Economic development is the sustained, coordinated actions of policy makers that promote the standard of living and economic health of a specific area. Such actions can involve multiple areas including development of human capital, critical infrastructure, regional competitiveness, environmental sustainability, social inclusion, health, safety, literacy, and other initiatives. Economic development differs from economic growth. Whereas economic development is a policy intervention endeavour with aims of economic and social well-being of people, economic growth is a phenomenon of market productivity and rise in GDP. Consequently economic growth is a consequence of successful economic development.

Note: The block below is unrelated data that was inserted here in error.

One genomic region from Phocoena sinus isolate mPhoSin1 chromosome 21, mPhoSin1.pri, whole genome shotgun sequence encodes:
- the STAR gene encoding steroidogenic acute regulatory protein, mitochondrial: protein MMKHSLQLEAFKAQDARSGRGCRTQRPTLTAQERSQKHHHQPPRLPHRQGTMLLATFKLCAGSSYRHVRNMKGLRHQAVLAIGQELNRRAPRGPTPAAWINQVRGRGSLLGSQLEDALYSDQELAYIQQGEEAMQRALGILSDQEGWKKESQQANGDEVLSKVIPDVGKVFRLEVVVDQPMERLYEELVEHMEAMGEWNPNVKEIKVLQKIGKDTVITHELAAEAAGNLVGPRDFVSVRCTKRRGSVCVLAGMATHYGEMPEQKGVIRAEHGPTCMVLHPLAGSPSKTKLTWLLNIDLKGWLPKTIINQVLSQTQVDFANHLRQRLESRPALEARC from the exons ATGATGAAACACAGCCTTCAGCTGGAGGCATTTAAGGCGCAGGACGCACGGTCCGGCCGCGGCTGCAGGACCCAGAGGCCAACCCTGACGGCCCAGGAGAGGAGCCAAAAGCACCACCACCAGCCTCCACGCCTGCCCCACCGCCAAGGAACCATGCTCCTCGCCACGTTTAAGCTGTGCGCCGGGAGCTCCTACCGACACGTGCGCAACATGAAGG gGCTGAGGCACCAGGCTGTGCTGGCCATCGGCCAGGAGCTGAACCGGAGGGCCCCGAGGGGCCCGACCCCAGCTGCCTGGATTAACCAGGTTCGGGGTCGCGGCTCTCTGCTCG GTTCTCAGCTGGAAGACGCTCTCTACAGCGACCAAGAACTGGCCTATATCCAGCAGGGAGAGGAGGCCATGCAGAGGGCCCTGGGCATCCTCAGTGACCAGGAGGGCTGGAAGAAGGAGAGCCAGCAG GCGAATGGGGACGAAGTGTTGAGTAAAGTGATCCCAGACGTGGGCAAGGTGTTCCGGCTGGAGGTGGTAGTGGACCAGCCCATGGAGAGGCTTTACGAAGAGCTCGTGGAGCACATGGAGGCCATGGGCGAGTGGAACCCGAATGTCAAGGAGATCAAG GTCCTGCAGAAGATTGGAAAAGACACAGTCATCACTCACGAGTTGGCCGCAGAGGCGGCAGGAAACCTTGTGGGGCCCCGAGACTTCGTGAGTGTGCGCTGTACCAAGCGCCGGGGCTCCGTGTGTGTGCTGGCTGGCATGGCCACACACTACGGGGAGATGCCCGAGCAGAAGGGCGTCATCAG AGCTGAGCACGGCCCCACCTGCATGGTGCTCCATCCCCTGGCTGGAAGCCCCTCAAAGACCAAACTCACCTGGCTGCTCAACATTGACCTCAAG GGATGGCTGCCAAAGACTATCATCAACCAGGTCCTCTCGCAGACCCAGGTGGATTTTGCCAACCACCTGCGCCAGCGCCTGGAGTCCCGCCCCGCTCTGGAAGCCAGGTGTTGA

We tend to think of economic development programmes as something The West does for The Rest, i.e. aid programs to the developing countries. However the Worlds largest development program is right here in Europe. It is the EU cohesion policy, which aims to reduce the inequalities between European cities and regions. This policy is currently undergoing a major redesign for the next framework period 2014-2020.
In the video below, arranged by London School of Economics an recorded on 12 January 2012 in the Hong Kong Theatre, Clement House, Professor Philip McCann, special adviser to the European Commissioner for Regional Policy, discusses one of the great policy-making challenges of recent times, the redesign of the European Union cohesion policy.
The video is about 90 minutes long but it is worthwhile to watch for all of us who are involved in regional development projects.